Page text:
The book's publication was hailed by The New York Times as a favourable contrast to "morbid, grotesque tales of southern depravity"; in Britain, the Times Literary Supplement agreed that the Finch family were "an oasis of enlightenment in a district rampant with all the old Southern vices".

Yet, as critic Alice Hall Petry wryly observes, critics praising this wholesome family book seemed to overlook its "false accusation of rape, the shooting (seventeen times) of an innocent black man, the acknowledgment of actual incestuous rape, the attempted murder of children, the stabbing to death of the would-be murderer, a man kept prisoner in his own home, and a lynch mob... a morphine addict.. and a boy calling his well-meaning teacher a 'snot-nosed slut'". It is surprising, then, that this hard-hitting novel is usually accorded only a short footnote or brief reference in critical studies of Southern, and indeed American literature. There is only one serious biography, by Charles J Shields, and the first collection of original essays, Hall Petry's On Harper Lee: Essays and Reflections, appeared as late as 2007.

Curiously, this novel and film have attracted far more scholarship by lawyers than literary or film critics, including an entire issue of Alabama Law Review in 1994. Lee herself studied law and the novel has been the focus of many debates about the role of the profession and in particular the nature of the disinterested or engaged lawyer in matters of social and racial importance.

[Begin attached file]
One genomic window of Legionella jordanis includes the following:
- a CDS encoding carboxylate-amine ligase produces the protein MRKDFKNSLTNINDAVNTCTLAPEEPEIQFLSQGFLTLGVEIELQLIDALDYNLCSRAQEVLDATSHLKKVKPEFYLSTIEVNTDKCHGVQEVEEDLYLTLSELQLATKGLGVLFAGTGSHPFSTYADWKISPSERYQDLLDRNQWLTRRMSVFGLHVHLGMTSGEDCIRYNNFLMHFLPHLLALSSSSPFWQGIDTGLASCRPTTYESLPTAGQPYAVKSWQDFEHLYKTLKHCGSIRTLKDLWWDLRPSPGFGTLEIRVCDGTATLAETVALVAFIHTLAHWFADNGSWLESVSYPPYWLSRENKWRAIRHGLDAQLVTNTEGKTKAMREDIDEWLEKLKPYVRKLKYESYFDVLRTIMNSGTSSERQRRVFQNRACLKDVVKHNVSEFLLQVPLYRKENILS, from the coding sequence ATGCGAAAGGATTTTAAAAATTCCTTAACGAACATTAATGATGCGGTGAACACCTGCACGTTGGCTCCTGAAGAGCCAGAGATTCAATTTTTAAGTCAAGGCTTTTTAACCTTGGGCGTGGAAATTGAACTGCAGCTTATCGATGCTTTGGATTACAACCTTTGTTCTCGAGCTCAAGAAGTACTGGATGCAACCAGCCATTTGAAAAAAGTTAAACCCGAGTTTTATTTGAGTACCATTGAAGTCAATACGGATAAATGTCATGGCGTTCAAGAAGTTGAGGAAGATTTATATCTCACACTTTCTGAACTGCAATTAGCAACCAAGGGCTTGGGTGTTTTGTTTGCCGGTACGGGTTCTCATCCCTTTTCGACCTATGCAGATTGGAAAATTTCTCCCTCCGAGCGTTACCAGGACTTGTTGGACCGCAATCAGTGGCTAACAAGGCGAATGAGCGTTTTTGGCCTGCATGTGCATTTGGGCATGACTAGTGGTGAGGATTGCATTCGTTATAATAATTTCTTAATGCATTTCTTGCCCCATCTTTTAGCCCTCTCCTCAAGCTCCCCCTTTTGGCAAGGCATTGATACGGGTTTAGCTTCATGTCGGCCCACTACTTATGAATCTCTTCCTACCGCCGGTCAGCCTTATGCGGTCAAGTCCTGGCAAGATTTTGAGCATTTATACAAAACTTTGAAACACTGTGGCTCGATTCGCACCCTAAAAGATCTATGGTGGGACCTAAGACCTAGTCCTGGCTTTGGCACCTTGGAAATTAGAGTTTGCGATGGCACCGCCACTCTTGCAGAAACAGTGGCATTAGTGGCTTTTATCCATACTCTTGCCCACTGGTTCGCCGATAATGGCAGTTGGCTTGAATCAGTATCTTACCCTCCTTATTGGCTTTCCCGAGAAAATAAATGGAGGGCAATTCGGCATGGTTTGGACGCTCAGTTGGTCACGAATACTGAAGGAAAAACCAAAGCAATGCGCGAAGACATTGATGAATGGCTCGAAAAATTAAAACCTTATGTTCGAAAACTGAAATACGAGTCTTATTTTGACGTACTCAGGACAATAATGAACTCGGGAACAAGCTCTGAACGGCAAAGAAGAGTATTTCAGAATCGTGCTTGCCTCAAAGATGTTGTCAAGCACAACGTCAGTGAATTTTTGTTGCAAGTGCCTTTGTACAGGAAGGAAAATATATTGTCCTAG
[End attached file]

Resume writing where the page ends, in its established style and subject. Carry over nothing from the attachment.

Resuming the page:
Atticus Finch was hailed as a paragon of virtue, whose cool integrity ensured that the law stood for all that was wisest and best in a divided society. His often-quoted words to Scout are used to exemplify the model legal system: "You never really understand a person... until you climb into his skin and walk around in it." The "law and literature" movement has embraced this novel's example of legal storytelling, offering competing voices and narratives that contribute to a story and judgement. Atticus's behaviour – especially in his summation, when he appeals emotionally to the jury – bridges the professional detachment and empathy gap, now a familiar feature in legal fiction, TV and film, as the human failings - and messy lives and inconsistencies of lawyers - offer a more unstable version of justice.

In recent years this idealisation of Atticus Finch has been challenged. He is accused of having an élitist and paternalistic attitude towards his client and women, while some have asked how this "father-knows-best" could have so casually overlooked the Depression South's appalling record of racism, sexism and class exploitation.

But, to me, re-reading after many years, the myopia of Atticus, his townsfolk and children, all read historically true, and reveal – through their inconsistencies, crass judgements, and unthinking prejudices – the crisis facing the segregated South of the 1930s and the urgent need for a transformation of racial, gender and class roles and expectations in the late 1950s.

Harper Lee observed clearly and wrote prophetically. For all the novel's occasional sentimentality and whimsy, she produced a powerful indictment of American racial history at a crucial moment, one which remains relevant to today's multi-cultural US. This book deserves its long-standing success.

Helen Taylor is professor of English at Exeter University, and author of 'Circling Dixie: contemporary Southern culture through a transatlantic lens'